Maori people rock

Trip Start Dec 20, 2008
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Trip End Jan 10, 2009


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Flag of New Zealand  , North Island,
Friday, January 9, 2009

We got on our bus in the morning and headed towards the stink. To be honest, I don't actually mind the smell of sulfur, despite disliking the way egg yellows taste. Our tour guide, Cousin Ben, was extremely knowledgeable. He is a Maori local and so has lots of connections with the area and the people in it.
At our first stop was the mud pool area near Wai o tapu. Here, the ground was wet and muddy. The difference between this mud and the mud at home though, was that this mud was boiling. We watched as hot water pushed its way through the mud to the surface, causing the mud itself to jump feet into the air to let it through. The whole area even sounded like it was boiling. If you've ever boiled a thick stew, that's what the ground around us sounded like and looked like. There was popping everywhere. Apparently, the other difference between this mud and the mud at home is that this mud has all sorts of minerals in it. Maybe that's why it's more of a gray color than a brown, I don't know. All over town there are spas that use the (cooled) mud from the area to put on people and make them feel better. However, as the mud is a depletable resource, they do some sort of recycling with it.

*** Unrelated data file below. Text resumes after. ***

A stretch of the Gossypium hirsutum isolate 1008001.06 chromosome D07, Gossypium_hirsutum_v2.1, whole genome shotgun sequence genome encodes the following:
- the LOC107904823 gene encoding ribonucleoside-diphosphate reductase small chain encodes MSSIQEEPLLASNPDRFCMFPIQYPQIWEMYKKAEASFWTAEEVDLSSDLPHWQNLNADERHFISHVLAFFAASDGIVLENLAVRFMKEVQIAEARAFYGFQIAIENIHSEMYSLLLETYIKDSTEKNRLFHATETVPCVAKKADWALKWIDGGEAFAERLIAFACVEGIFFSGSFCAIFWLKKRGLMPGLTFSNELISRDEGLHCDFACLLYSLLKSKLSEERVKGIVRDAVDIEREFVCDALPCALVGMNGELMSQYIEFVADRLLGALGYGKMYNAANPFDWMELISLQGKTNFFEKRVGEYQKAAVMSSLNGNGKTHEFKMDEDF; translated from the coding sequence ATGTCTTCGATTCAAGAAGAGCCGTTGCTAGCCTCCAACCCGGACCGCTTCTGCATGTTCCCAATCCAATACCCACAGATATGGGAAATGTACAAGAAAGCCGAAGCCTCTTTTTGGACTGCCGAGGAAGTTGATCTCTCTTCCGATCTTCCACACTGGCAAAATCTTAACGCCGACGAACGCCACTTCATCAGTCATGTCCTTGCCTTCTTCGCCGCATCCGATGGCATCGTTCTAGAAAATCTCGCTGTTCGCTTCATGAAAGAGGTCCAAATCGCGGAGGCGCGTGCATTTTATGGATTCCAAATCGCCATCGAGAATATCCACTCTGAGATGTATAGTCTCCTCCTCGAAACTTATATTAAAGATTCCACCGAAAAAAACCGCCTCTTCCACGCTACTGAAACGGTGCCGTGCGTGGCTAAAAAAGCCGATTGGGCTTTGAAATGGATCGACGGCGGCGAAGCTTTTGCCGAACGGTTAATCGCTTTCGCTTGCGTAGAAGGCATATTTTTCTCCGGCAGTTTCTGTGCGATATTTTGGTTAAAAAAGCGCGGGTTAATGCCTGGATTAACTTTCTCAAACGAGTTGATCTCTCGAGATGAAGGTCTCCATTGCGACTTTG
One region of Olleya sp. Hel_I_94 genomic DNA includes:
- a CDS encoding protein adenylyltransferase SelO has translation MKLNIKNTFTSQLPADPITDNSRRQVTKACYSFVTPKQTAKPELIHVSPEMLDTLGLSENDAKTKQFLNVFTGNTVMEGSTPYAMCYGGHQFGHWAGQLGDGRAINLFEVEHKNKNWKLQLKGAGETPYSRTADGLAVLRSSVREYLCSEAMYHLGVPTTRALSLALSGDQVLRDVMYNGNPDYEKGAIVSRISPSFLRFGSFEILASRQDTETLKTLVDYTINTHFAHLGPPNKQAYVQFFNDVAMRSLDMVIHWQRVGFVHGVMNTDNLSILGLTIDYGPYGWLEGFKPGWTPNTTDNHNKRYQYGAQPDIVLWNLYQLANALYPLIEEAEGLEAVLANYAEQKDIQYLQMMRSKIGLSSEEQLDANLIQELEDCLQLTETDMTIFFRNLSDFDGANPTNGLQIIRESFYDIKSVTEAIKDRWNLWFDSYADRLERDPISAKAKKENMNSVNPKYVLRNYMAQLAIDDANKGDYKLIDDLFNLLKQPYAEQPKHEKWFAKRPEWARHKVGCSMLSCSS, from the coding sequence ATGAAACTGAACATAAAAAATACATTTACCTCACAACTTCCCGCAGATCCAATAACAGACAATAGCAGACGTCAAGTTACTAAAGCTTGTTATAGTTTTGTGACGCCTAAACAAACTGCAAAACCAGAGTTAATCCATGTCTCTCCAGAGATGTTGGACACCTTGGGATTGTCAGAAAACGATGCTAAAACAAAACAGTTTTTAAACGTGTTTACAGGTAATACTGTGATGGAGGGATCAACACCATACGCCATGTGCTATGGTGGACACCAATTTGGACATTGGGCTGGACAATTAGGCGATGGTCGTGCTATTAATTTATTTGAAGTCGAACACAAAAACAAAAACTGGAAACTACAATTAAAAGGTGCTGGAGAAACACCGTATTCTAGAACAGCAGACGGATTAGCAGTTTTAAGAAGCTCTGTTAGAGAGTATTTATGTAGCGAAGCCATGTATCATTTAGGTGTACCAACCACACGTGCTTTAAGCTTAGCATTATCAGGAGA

Our next stop was the Wai o tapu thermal wonderland. Here, there are various thermal pools, mineral buildups, and other signs of the subterranean geothermal activity in the area. The whole area is on/near a fault line that is part of the ring of fire (which also includes Hawaii), so there is plenty of underground excitement going on.
On the surface, this appears in many ways. In one hole in the ground, the water and steam escaping apparently sound like deep drums doing some sort of beatbox thing. According to Cousin Ben, Peter Jackson recorded the sound coming from the earth in this spot, spiced it up just a little, and used it in Lord of the Rings as the sound of orcs underground.
Cousin Ben himself was an extra orc in the movie. He reports that lots of local Maori were, as they already are really good at making orc noises. (I didn't really understand that comment until later in the day.) While he was talking about what it was like to be in LotR, he also pointed out some mountains overlooking the thermal area and identified it as one of the mountains they taped Legolas running over. Shanaenae was in heaven. This is what she came to New Zealand to see, and didn't think she was going to get to. But here were her LotR sites, and we just happened to stumble upon them.